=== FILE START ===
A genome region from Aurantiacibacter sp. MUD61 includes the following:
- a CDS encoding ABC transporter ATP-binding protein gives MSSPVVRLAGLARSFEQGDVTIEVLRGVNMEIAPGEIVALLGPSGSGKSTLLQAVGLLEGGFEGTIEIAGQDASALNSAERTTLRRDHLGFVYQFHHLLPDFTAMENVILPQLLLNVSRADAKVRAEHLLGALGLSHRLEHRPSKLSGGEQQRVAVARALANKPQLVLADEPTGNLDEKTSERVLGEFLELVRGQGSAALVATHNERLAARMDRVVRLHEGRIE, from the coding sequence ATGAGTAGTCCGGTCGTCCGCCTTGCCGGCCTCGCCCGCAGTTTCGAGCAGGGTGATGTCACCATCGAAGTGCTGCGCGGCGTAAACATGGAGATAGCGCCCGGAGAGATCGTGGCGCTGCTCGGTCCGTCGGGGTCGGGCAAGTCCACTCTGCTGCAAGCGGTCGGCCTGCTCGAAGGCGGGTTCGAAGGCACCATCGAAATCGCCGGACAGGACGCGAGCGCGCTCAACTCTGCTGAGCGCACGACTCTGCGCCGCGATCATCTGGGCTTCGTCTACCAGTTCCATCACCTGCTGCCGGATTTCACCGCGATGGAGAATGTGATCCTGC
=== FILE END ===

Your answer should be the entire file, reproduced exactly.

A genome region from Aurantiacibacter sp. MUD61 includes the following:
- a CDS encoding ABC transporter ATP-binding protein gives MSSPVVRLAGLARSFEQGDVTIEVLRGVNMEIAPGEIVALLGPSGSGKSTLLQAVGLLEGGFEGTIEIAGQDASALNSAERTTLRRDHLGFVYQFHHLLPDFTAMENVILPQLLLNVSRADAKVRAEHLLGALGLSHRLEHRPSKLSGGEQQRVAVARALANKPQLVLADEPTGNLDEKTSERVLGEFLELVRGQGSAALVATHNERLAARMDRVVRLHEGRIE, from the coding sequence ATGAGTAGTCCGGTCGTCCGCCTTGCCGGCCTCGCCCGCAGTTTCGAGCAGGGTGATGTCACCATCGAAGTGCTGCGCGGCGTAAACATGGAGATAGCGCCCGGAGAGATCGTGGCGCTGCTCGGTCCGTCGGGGTCGGGCAAGTCCACTCTGCTGCAAGCGGTCGGCCTGCTCGAAGGCGGGTTCGAAGGCACCATCGAAATCGCCGGACAGGACGCGAGCGCGCTCAACTCTGCTGAGCGCACGACTCTGCGCCGCGATCATCTGGGCTTCGTCTACCAGTTCCATCACCTGCTGCCGGATTTCACCGCGATGGAGAATGTGATCCTGC